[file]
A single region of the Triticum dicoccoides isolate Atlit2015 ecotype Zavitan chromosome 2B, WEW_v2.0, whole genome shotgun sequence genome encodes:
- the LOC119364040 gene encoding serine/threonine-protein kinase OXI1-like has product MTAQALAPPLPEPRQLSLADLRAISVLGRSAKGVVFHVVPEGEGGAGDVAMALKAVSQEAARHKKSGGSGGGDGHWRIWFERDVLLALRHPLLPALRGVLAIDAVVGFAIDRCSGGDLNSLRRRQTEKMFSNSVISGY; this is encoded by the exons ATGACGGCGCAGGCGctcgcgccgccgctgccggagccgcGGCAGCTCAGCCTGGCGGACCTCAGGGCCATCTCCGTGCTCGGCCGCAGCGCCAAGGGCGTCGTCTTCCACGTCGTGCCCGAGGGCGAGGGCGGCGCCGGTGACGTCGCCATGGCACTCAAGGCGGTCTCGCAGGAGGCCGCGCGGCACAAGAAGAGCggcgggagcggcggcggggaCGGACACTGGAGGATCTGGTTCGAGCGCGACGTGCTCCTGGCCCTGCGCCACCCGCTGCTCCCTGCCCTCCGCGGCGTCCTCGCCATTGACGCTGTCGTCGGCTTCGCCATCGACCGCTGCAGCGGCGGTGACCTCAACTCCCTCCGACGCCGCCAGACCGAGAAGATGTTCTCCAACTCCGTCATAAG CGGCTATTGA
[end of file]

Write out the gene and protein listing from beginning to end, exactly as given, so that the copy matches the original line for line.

A single region of the Triticum dicoccoides isolate Atlit2015 ecotype Zavitan chromosome 2B, WEW_v2.0, whole genome shotgun sequence genome encodes:
- the LOC119364040 gene encoding serine/threonine-protein kinase OXI1-like has product MTAQALAPPLPEPRQLSLADLRAISVLGRSAKGVVFHVVPEGEGGAGDVAMALKAVSQEAARHKKSGGSGGGDGHWRIWFERDVLLALRHPLLPALRGVLAIDAVVGFAIDRCSGGDLNSLRRRQTEKMFSNSVISGY; this is encoded by the exons ATGACGGCGCAGGCGctcgcgccgccgctgccggagccgcGGCAGCTCAGCCTGGCGGACCTCAGGGCCATCTCCGTGCTCGGCCGCAGCGCCAAGGGCGTCGTCTTCCACGTCGTGCCCGAGGGCGAGGGCGGCGCCGGTGACGTCGCCATGGCACTCAAGGCGGTCTCGCAGGAGGCCGCGCGGCACAAGAAGAGCggcgggagcggcggcggggaCGGACACTGGAGGATCTGGTTCGAGCGCGACGTGCTCCTGGCCCTGCGCCACCCGCTGCTCCCTGCCCTCCGCGGCGTCCTCGCCATTGACGCTGTCGTCGGCTTCGCCATCGACCGCTGCAGCGGCGGTGACCTCAACTCCCTCCGACGCCGCCAGACCGAGAAGATGTTCTCCAACTCCGTCATAAG CGGCTATTGA